|Artist - Keith Thompson|
Thursday, March 26, 2015
Wednesday, March 25, 2015
"Rage - Goddess, sing the rage of Peleus' son Achilles . . ."
Post #287 - January 1, 2012 - I shared that I had been reading The Iliad prompted by our May 2010 meeting when we read Lewis's essay "On the Reading of Old Books" and depending on when I actually began we are closing in on FIVE years since I opened the cover.
This post - #590, I am reporting that I am giving up. I read over half of The Iliad and as the Greeks and Trojans were tired of war, I am tried of The Iliad. I will admit the book gathered dust, but when I did take time to read I was simply not interested. Maybe one day in the future I will be required to read the book and will complete it, but right now I am putting it down.
I am not sure what Old Book I will read next, but Lewis says I should, and his advice is usually pretty good, so I will pick something up and if it is interesting enough to share, I will.
Monday, March 23, 2015
Sunday, March 22, 2015
Wednesday, March 18, 2015
Tuesday, March 17, 2015
Happy Saint Patrick's Day!
Christ be with me, Christ within me
Christ behind me, Christ before me
Christ beside me, Christ to win me
Christ to comfort me and restore me.
Christ beneath me, Christ above me
Christ in quiet, Christ in danger
Christ in hearts of all that love me
Christ in mouth of friend or stranger.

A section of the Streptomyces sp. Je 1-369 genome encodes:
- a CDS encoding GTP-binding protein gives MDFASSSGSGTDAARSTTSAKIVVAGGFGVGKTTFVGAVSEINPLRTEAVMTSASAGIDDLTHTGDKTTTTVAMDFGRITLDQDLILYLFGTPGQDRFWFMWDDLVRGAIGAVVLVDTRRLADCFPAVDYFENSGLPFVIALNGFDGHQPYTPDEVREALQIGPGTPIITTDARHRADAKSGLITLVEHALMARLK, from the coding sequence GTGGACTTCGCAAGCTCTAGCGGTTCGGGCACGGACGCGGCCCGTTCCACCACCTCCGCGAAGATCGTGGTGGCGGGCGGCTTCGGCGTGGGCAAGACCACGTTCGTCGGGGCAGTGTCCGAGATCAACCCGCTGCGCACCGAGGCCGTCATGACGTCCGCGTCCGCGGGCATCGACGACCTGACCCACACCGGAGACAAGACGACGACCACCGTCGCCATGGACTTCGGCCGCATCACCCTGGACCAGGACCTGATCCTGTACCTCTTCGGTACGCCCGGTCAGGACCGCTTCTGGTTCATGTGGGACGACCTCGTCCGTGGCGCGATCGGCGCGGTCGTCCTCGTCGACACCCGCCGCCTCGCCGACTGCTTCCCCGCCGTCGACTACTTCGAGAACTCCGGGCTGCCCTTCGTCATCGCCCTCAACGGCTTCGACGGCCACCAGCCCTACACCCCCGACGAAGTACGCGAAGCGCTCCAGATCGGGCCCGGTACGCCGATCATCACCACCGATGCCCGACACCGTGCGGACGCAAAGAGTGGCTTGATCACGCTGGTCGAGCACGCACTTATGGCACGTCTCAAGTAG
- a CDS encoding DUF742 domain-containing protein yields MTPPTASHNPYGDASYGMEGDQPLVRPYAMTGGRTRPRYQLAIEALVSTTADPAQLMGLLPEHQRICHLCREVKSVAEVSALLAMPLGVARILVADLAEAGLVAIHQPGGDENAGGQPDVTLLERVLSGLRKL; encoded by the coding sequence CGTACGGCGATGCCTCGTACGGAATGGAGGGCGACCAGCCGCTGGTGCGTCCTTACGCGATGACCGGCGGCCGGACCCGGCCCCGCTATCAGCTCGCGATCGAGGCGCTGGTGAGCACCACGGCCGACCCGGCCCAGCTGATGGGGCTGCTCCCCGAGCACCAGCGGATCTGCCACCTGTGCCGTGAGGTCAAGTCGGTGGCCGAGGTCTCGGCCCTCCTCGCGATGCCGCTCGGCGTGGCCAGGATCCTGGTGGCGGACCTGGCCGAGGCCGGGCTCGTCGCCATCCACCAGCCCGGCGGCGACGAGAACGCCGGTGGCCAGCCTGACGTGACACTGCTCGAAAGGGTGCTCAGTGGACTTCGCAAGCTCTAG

Friday, March 13, 2015
|Eastern University - so says Google|
I received an email from a representative from the Templeton Honors College at Eastern University to see if I would promote one of their summer programs featuring the works of C.S. Lewis. The course is called “Divorcing the Devil: C.S. Lewis’s Moral Vision” and will be held July 16-23, 2015.
From their website:
Two of the most memorable of Lewis’s short imaginative writings are The Great Divorce and The Screwtape Letters. Each book frames a moral vision of the Good, but the former invites us to look from the perspective of God or of Heaven, while the latter intentionally adopts the perspective of sinful humanity or of Hell. The result in both books is an extended consideration of perennial moral questions: What is reality like, if moral action is crucial to it? What is it to be a free moral agent, in a world governed by a moral Lawgiver? How are Heaven and Hell related to each other? Does God create Hell? How does moral knowledge work? What is the relationship between the Good and rational argument? How do we save our lives by losing them, or lose them by saving them? How does the work of God in the incarnation transform our vision of the Good?
This is a course in moral theology, in which students will be guided not just by Lewis’s own winsome imagination, but also by some of the writings that inspired him: Milton’s portrait of Satan in Paradise Lost; excerpts from Dante’s Inferno and Paradiso; stories of ancient heroes traveling to the underworld (Odysseus and Aeneas). The aim is a coherent Christian vision of ourselves, our world, and our responsibilities in light of the comprehensive supremacy of God in Christ.
To be young again!